In the N. T. there is no mention of the founding of the Christian churches in Pontus, Cappadocia, and Bithynia.—1 Peter 1:2. ΚΑΤᾺ ΠΡΌΓΝΩΣΙΝ Κ.Τ.Λ.] The three adjuncts, beginning with different prepositions, are not to be taken with ἈΠΌΣΤΟΛΟς, as Cyrillus (de recta fide), Oecumen., Kahnis (Lehre v. Abendm. p. 65), and others think, but with ἐκλεκτοῖς παρεπιδήμοις, pointing out as they do the origin, the means, and the end of the condition in which the readers as ἘΚΛΕΚΤΟῚ ΠΑΡΕΠΊΔΗΜΟΙ were. It is further incorrect to limit, as is prevalently done, their reference simply to the term ἘΚΛΕΚΤΟῖς,[38] and to find in them a more particular definition of the method of the divine election. Steinmeyer, in violation of the grammatical construction, gives a different reference to each of the three adjuncts joining ΚΑΤᾺ ΠΡΌΓΝ. with ἘΚΛΕΚΤΟῖς, ἘΝ ἉΓΙΑΣΜῷ with ΠΑΡΕΠΙΔΉΜΟΙς, and ΕἸς ὙΠΑΚ. with ἉΓΙΑΣΜῷ. But inasmuch as the ideas ἘΚΛΕΚΤΟῖς ΠΑΡΕΠΙΔΉΜΟΙς stand in closest connection, the two prepositions ΚΑΤΆ and ἘΝ must apply equally to them. ΚΑΤΆ states that the ἘΚΛΕΚΤΟῚ ΠΑΡΕΠΊΔΗΜΟΙ are such in virtue of the πρόγνωσις Θεοῦ; κατά denotes “the origin, and gives the pattern according to which” (so, too, Wiesinger). ΠΡΌΓΝΩΣΙς is translated generally by the commentators as: predestination;[39] this is no doubt inexact, still it must be observed that in the N. T. πρόγνωσις stands always in such a connection as to show that it expresses an idea akin to that of predestination, but without the idea of knowing or of taking cognizance being lost. It is the perceiving of God by means of which the object is determined, as that which He perceives it to be. Cf. Meyer on Romans 8:29 : “It is God’s being aware in His plan, in virtue of which, before the subjects are destined by Him to salvation, He knows who are to be so destined by Him.” It is incorrect, therefore, to understand the word as denoting simply foreknowledge;[40] this leads to a Pelagianizing interpretation, and is met by Augustine’s phrase: eligendos facit Deus, non invenit. Estius translates ΠΡΌΓΝΩΣΙς at once by. praedilectio; other interpreters, as Bengel, Wiesinger, Schott, would include the idea of love, at least, in that of foreknowledge; but although it must be granted that the ΠΡΌΓΝΩΣΙς of God here spoken of cannot be conceived of without His love, it must not be overlooked that the idea of love is not made prominent.[41] Hofmann says: “πρόγνωσις is—precognition; here, therefore, a work of God the Father, which consists in this, that He makes beforehand those whom He has chosen, objects of a knowledge, as the akin and homogeneous are known, that is, of an approving knowledge.”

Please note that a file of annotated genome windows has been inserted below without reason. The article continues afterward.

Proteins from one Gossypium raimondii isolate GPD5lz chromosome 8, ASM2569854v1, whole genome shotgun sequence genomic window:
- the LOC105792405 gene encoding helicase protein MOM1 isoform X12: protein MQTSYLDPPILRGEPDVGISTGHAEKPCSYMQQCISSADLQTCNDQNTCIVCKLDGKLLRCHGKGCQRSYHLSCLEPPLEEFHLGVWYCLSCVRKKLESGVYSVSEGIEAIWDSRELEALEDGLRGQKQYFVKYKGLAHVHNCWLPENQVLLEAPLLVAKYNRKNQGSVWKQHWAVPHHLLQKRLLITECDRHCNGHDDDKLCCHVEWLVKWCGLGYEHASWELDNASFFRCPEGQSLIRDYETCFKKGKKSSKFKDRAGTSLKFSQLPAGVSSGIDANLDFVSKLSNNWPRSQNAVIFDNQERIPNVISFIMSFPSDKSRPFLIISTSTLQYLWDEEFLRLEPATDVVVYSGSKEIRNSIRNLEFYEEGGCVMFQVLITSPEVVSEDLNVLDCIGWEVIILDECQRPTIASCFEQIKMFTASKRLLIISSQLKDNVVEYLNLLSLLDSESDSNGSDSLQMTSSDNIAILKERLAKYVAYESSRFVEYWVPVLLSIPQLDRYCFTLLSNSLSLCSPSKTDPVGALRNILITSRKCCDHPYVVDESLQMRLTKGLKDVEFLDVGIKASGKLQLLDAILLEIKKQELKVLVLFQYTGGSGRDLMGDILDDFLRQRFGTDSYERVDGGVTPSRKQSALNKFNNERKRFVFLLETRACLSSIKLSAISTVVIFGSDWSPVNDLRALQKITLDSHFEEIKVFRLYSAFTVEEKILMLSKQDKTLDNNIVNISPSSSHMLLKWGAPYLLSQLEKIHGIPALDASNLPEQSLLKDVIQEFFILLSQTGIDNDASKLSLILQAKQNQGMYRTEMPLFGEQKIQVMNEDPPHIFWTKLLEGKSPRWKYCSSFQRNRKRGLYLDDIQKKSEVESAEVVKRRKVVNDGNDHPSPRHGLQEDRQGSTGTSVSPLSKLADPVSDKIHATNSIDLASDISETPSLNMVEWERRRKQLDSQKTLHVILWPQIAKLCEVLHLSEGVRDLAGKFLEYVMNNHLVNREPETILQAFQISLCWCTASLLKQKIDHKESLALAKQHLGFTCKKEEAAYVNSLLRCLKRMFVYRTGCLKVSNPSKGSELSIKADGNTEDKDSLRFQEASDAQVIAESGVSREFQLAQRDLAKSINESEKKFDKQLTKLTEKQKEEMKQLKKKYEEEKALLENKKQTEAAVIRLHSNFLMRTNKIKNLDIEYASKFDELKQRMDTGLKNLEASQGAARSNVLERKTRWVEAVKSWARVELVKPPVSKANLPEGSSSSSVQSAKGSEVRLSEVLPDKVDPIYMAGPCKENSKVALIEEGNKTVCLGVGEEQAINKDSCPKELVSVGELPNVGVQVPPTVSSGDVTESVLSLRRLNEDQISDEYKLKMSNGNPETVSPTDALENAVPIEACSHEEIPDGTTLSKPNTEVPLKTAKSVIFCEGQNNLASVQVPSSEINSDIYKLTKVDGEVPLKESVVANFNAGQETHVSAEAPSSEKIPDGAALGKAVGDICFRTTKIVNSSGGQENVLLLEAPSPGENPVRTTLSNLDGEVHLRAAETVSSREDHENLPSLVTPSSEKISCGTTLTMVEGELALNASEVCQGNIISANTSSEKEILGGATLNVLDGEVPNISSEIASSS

ΠΑΤΡΌς is added to ΘΕΟῦ; the apostle has already in his mind the following ΠΝΕΎΜΑΤΟς and ἸΗΣΟῦ ΧΡΙΣΤΟῦ, in order thereby to emphasize more definitely the threefold basis of election. Bengel: Mysterium Trinitatis et oeconomia salutis nostrae innuitur hoc versu.